An interview with Ambassador Farhang on issues related to the Middle East, Iran and the anniversary of the Universal Declaration of the Human Rights.
Thursday December 11, 2008
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Professor Mansour Farhang served as an advisor to the Iranian foreign ministry and as ambassador to the United Nations following the 1979 revolution. He later resigned in protest when the Khomeini regime refused to accept the U.N. Commission of Inquiry's recommendation to release American hostages in Teheran. Early in the Iran-Iraq war, he also served as envoy in negotiations with international peace missions. During his ambassadorship, Dr. Farhang wrote and spoke about the threat of religious extremists who had come to dominate the course of the Iranian revolution. He sought refuge in United States in the fall of 1981, following the violent suppression of political dissidents in Iran . He has been teaching international relations and Middle Eastern Politics at Bennington College in Vermont since 1983.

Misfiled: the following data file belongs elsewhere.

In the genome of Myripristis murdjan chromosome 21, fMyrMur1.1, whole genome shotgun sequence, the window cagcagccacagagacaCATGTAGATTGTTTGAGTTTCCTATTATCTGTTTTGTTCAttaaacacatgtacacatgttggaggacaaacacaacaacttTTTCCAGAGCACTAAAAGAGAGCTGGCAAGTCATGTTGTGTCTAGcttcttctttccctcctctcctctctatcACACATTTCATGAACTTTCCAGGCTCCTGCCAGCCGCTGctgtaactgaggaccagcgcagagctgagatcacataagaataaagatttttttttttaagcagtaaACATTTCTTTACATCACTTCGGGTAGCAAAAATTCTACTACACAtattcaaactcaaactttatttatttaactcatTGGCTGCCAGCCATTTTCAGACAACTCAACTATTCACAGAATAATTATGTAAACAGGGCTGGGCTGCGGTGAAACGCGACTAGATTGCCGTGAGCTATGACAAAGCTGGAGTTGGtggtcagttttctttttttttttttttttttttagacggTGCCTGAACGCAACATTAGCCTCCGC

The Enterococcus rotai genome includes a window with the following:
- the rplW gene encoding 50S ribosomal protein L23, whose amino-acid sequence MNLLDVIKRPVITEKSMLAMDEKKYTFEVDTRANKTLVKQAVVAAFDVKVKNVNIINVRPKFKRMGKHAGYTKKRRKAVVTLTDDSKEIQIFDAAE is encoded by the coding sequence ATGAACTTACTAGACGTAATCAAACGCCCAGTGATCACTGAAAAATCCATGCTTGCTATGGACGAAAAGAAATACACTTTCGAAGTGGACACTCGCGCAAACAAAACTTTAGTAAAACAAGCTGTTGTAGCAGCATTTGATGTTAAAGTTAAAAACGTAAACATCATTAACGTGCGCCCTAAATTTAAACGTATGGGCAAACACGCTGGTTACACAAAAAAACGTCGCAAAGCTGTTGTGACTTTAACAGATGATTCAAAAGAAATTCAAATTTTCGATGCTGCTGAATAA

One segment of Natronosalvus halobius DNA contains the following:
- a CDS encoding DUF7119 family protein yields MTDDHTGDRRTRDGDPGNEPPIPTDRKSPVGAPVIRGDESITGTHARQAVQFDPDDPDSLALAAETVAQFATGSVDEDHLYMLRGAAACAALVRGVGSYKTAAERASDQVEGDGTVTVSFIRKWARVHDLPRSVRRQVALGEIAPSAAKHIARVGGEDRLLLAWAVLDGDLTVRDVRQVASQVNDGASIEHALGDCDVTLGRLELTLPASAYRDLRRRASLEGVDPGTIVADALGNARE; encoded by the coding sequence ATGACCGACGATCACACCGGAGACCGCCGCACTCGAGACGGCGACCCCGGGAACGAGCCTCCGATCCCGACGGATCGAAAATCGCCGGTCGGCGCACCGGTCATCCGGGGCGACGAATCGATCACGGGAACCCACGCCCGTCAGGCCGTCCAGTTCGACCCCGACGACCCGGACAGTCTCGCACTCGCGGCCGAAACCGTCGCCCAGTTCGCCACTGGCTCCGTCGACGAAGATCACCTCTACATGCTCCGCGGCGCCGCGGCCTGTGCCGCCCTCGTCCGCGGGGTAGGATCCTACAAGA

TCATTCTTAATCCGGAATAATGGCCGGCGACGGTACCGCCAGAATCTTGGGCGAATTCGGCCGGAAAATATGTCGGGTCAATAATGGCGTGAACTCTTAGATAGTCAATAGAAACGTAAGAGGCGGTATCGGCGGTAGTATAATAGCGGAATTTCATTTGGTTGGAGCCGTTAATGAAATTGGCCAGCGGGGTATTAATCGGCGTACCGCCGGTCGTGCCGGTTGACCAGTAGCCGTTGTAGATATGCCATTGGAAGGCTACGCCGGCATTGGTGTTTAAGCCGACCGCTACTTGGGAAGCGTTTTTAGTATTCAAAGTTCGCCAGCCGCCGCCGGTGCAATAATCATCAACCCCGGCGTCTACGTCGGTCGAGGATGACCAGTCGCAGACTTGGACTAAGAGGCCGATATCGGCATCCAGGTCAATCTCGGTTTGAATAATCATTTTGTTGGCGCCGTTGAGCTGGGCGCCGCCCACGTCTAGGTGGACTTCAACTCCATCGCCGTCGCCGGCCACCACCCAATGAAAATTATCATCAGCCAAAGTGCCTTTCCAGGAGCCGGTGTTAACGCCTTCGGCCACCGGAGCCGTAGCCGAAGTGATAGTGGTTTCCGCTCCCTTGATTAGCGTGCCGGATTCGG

Mansour Farhang currently serves on the advisory board of Middle East Watch, a branch of Human Rights Watch, an organization dedicated to protecting the human rights of people around the world. And in the media, he's one of the most sought-after experts on the Middle East , appearing as a guest on numerous national and international radio and television programs
He holds a BA from the University of Arizona (1965) and a PhD from Claremont Graduate School (1970).
U.S. Press and Iran : Foreign Policy and the Journalism of Deference (Univ. of California, 1987)
U.S. Imperialism: From the Spanish-American War to the Iranian Revolution (South End Press, 1981).